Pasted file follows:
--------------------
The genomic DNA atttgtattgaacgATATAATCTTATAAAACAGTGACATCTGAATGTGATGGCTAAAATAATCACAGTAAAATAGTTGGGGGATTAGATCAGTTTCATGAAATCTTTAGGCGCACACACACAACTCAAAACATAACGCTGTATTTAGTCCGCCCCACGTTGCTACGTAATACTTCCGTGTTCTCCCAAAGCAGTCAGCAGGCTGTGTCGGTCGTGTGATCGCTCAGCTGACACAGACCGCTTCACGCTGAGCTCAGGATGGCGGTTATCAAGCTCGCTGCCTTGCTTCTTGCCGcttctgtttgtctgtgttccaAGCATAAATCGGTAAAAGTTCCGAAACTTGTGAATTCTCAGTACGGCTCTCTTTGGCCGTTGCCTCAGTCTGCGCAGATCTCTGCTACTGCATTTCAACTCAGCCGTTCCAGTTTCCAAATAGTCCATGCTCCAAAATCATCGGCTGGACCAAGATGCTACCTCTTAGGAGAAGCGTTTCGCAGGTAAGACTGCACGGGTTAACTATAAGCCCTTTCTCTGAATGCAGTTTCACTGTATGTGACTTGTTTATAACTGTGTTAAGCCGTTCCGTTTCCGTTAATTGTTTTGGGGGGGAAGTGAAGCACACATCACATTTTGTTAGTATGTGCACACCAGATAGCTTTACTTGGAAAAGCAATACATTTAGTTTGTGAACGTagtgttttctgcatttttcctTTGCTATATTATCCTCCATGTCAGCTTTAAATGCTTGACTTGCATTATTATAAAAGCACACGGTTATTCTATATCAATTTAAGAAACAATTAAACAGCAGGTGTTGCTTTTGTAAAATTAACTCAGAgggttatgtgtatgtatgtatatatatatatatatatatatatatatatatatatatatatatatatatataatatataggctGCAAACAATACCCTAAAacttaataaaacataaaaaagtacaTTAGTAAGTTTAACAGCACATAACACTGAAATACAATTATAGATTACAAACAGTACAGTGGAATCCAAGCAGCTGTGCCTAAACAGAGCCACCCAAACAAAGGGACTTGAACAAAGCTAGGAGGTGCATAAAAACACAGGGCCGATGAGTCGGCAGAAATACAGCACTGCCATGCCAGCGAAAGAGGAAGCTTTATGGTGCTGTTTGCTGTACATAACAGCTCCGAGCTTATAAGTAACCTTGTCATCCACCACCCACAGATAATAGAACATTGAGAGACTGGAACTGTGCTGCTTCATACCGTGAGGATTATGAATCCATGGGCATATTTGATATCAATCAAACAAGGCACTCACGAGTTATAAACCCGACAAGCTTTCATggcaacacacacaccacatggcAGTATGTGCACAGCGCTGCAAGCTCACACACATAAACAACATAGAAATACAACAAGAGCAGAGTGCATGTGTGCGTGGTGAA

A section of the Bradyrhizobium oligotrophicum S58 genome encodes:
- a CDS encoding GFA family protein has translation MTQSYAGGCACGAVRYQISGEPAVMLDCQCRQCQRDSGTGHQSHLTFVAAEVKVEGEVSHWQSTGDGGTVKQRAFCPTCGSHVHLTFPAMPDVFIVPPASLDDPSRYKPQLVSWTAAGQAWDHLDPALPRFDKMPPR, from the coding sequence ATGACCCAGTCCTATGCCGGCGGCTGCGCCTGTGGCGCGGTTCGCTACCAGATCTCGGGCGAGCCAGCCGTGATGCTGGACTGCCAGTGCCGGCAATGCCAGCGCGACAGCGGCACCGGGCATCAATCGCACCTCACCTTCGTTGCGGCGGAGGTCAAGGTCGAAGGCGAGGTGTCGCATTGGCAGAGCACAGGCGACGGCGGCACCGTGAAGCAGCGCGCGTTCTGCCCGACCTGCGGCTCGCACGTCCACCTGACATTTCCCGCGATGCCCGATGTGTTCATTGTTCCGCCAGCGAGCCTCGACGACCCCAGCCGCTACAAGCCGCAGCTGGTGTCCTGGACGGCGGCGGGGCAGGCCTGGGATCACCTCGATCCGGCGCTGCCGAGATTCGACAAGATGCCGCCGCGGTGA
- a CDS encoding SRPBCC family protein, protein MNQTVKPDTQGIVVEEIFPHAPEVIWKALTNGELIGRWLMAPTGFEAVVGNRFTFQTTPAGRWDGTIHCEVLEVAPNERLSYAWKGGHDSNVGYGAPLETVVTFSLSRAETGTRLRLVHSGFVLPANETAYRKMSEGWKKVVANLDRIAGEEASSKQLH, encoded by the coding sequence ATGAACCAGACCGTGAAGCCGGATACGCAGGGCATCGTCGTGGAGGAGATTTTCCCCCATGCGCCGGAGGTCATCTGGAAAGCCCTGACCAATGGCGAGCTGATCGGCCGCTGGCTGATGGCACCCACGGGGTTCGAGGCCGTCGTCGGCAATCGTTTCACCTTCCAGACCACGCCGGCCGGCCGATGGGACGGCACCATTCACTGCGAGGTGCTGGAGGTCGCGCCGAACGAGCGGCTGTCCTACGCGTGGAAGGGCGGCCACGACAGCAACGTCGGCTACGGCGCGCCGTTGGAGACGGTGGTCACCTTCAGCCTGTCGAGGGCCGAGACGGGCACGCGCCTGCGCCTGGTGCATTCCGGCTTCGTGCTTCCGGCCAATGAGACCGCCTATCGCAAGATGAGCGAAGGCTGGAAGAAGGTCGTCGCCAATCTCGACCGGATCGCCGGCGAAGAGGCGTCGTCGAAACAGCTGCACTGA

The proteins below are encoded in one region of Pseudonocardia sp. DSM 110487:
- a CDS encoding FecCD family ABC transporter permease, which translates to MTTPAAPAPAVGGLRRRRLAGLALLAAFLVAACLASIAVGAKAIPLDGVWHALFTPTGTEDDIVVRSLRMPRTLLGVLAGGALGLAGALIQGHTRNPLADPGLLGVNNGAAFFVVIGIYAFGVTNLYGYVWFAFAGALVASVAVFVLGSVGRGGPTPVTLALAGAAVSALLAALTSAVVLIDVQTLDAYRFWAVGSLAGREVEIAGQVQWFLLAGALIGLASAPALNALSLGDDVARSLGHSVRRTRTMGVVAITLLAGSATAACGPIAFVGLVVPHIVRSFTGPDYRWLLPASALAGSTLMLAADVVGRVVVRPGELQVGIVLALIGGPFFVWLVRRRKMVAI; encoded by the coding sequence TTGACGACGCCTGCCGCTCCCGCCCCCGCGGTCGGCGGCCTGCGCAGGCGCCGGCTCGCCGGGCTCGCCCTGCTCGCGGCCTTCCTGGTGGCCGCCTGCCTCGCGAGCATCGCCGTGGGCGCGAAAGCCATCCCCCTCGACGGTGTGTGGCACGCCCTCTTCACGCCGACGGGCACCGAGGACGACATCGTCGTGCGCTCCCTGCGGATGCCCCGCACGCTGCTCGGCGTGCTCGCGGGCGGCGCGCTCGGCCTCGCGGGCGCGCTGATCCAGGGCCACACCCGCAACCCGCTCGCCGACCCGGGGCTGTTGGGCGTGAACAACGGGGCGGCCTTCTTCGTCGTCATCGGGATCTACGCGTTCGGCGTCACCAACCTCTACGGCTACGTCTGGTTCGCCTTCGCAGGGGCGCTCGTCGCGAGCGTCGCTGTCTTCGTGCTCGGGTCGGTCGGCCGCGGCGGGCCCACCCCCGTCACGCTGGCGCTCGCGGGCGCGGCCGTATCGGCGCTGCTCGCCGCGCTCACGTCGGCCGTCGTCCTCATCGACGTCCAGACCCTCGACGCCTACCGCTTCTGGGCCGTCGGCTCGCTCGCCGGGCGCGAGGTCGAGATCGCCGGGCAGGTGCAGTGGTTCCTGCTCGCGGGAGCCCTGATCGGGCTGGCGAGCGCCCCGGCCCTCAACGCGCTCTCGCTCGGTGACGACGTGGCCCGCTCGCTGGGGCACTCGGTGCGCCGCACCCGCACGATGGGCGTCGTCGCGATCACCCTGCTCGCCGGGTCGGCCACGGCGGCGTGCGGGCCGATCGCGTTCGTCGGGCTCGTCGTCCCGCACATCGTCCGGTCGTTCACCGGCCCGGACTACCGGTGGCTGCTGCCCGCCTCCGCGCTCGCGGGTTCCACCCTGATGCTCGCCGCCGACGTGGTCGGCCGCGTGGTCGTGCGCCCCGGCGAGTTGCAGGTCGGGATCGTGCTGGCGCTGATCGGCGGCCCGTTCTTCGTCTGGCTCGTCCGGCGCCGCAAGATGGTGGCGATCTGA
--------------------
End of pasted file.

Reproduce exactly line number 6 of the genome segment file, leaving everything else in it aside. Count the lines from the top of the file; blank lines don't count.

- a CDS encoding FecCD family ABC transporter permease, which translates to MTTPAAPAPAVGGLRRRRLAGLALLAAFLVAACLASIAVGAKAIPLDGVWHALFTPTGTEDDIVVRSLRMPRTLLGVLAGGALGLAGALIQGHTRNPLADPGLLGVNNGAAFFVVIGIYAFGVTNLYGYVWFAFAGALVASVAVFVLGSVGRGGPTPVTLALAGAAVSALLAALTSAVVLIDVQTLDAYRFWAVGSLAGREVEIAGQVQWFLLAGALIGLASAPALNALSLGDDVARSLGHSVRRTRTMGVVAITLLAGSATAACGPIAFVGLVVPHIVRSFTGPDYRWLLPASALAGSTLMLAADVVGRVVVRPGELQVGIVLALIGGPFFVWLVRRRKMVAI; encoded by the coding sequence TTGACGACGCCTGCCGCTCCCGCCCCCGCGGTCGGCGGCCTGCGCAGGCGCCGGCTCGCCGGGCTCGCCCTGCTCGCGGCCTTCCTGGTGGCCGCCTGCCTCGCGAGCATCGCCGTGGGCGCGAAAGCCATCCCCCTCGACGGTGTGTGGCACGCCCTCTTCACGCCGACGGGCACCGAGGACGACATCGTCGTGCGCTCCCTGCGGATGCCCCGCACGCTGCTCGGCGTGCTCGCGGGCGGCGCGCTCGGCCTCGCGGGCGCGCTGATCCAGGGCCACACCCGCAACCCGCTCGCCGACCCGGGGCTGTTGGGCGTGAACAACGGGGCGGCCTTCTTCGTCGTCATCGGGATCTACGCGTTCGGCGTCACCAACCTCTACGGCTACGTCTGGTTCGCCTTCGCAGGGGCGCTCGTCGCGAGCGTCGCTGTCTTCGTGCTCGGGTCGGTCGGCCGCGGCGGGCCCACCCCCGTCACGCTGGCGCTCGCGGGCGCGGCCGTATCGGCGCTGCTCGCCGCGCTCACGTCGGCCGTCGTCCTCATCGACGTCCAGACCCTCGACGCCTACCGCTTCTGGGCCGTCGGCTCGCTCGCCGGGCGCGAGGTCGAGATCGCCGGGCAGGTGCAGTGGTTCCTGCTCGCGGGAGCCCTGATCGGGCTGGCGAGCGCCCCGGCCCTCAACGCGCTCTCGCTCGGTGACGACGTGGCCCGCTCGCTGGGGCACTCGGTGCGCCGCACCCGCACGATGGGCGTCGTCGCGATCACCCTGCTCGCCGGGTCGGCCACGGCGGCGTGCGGGCCGATCGCGTTCGTCGGGCTCGTCGTCCCGCACATCGTCCGGTCGTTCACCGGCCCGGACTACCGGTGGCTGCTGCCCGCCTCCGCGCTCGCGGGTTCCACCCTGATGCTCGCCGCCGACGTGGTCGGCCGCGTGGTCGTGCGCCCCGGCGAGTTGCAGGTCGGGATCGTGCTGGCGCTGATCGGCGGCCCGTTCTTCGTCTGGCTCGTCCGGCGCCGCAAGATGGTGGCGATCTGA